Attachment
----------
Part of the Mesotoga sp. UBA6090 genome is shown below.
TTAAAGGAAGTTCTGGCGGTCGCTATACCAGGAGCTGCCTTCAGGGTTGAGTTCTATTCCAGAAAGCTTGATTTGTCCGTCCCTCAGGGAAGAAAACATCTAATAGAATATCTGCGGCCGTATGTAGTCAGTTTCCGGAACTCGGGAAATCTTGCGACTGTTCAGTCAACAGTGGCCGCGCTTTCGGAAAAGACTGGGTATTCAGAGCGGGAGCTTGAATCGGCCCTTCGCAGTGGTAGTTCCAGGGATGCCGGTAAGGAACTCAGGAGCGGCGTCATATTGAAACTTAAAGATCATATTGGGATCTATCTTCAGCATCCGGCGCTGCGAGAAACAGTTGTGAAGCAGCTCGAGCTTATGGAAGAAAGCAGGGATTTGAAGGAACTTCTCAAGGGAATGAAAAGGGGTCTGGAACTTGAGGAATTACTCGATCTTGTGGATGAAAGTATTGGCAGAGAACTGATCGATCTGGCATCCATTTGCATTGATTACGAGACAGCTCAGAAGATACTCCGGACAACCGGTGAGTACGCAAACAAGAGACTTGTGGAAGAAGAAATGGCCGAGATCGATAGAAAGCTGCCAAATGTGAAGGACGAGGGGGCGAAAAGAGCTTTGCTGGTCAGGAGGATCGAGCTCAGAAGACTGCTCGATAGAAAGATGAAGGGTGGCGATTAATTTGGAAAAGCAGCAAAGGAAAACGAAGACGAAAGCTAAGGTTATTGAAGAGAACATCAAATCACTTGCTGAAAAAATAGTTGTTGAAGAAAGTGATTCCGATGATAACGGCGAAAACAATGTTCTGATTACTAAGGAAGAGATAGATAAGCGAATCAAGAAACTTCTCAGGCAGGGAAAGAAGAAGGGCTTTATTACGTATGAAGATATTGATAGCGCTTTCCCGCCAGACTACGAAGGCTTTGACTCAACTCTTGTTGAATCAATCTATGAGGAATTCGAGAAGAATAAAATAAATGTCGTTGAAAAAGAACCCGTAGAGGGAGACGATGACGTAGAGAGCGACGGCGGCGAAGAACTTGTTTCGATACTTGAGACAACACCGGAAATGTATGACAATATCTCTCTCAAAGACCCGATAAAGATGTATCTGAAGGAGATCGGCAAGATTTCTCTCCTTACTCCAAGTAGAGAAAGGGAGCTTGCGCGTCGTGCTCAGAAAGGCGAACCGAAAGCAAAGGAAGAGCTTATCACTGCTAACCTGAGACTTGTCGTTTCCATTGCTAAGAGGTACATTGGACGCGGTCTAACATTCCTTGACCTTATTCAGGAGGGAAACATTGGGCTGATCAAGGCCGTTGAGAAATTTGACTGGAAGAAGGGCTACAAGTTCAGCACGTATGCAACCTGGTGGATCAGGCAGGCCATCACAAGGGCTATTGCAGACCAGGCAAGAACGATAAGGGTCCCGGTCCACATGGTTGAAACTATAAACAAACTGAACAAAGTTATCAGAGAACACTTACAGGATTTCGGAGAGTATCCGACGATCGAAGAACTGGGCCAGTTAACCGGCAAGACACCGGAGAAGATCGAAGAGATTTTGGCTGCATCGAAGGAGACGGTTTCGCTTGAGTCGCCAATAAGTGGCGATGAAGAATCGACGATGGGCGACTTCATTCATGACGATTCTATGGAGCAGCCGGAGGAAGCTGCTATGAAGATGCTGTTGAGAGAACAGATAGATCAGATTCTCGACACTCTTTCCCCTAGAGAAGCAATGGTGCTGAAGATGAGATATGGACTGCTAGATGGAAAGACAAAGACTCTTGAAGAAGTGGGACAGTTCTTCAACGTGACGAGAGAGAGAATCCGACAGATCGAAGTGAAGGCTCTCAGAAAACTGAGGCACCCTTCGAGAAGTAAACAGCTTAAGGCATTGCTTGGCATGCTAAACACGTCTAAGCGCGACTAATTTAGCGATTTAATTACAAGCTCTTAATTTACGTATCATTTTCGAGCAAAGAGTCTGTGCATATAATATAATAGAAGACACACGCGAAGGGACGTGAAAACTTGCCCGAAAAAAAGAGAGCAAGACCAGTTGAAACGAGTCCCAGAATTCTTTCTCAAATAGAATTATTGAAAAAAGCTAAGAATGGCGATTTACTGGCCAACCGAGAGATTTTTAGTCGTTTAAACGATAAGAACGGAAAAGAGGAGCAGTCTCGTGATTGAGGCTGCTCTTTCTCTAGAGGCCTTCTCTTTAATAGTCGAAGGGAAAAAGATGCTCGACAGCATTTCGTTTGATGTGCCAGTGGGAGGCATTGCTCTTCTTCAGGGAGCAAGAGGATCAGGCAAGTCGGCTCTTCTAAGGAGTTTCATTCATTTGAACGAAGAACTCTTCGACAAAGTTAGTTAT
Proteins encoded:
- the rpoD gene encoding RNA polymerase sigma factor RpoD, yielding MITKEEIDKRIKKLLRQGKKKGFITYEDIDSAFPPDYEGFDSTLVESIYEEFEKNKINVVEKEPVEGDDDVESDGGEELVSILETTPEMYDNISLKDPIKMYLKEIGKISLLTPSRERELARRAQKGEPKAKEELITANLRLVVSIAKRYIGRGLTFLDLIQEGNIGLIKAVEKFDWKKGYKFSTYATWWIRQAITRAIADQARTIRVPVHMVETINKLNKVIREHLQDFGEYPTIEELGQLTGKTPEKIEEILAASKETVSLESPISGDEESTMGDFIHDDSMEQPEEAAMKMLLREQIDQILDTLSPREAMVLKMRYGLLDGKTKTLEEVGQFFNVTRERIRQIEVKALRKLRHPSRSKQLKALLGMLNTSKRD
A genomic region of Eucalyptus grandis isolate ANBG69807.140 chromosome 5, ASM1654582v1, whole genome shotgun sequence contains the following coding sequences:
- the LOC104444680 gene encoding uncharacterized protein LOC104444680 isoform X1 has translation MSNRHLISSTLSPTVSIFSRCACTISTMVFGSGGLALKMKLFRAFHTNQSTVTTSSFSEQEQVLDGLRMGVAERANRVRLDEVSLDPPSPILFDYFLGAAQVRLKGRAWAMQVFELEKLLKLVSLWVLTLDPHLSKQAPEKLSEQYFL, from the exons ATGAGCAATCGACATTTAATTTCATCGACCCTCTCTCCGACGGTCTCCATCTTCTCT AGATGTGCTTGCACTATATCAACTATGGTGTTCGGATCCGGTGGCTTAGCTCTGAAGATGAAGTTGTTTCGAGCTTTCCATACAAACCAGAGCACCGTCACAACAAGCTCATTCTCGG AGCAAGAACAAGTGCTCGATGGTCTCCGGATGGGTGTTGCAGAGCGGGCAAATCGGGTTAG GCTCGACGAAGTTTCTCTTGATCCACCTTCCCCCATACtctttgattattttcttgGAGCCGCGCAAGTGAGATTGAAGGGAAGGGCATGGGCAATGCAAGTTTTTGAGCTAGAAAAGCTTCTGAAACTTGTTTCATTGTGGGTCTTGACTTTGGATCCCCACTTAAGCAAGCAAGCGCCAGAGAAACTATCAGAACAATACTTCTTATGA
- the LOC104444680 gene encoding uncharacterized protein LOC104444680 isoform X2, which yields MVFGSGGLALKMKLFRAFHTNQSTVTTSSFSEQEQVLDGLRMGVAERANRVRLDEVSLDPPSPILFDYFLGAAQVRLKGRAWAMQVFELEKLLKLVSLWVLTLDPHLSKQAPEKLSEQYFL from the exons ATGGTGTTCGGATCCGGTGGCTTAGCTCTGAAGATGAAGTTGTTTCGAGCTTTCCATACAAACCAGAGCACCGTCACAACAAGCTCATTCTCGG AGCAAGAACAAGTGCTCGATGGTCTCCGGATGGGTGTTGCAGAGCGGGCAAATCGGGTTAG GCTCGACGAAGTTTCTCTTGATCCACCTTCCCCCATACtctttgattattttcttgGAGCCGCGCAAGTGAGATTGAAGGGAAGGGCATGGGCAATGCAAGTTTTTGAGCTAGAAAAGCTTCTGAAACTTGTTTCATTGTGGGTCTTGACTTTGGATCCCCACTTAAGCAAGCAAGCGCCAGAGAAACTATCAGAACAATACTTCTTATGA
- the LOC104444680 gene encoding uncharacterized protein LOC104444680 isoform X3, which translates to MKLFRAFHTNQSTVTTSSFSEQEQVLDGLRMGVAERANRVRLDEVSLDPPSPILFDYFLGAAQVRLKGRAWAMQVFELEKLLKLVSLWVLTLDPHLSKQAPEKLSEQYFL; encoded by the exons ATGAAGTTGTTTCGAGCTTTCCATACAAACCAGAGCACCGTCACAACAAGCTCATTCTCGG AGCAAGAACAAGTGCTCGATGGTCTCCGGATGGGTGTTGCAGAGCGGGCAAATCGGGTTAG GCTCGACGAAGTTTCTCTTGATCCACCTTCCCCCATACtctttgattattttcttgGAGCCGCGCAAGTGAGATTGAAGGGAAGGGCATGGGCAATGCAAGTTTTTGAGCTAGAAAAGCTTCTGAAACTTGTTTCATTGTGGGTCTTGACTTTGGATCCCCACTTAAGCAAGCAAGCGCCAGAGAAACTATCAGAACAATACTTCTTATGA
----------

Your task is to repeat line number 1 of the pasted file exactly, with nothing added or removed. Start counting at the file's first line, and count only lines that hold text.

Part of the Mesotoga sp. UBA6090 genome is shown below.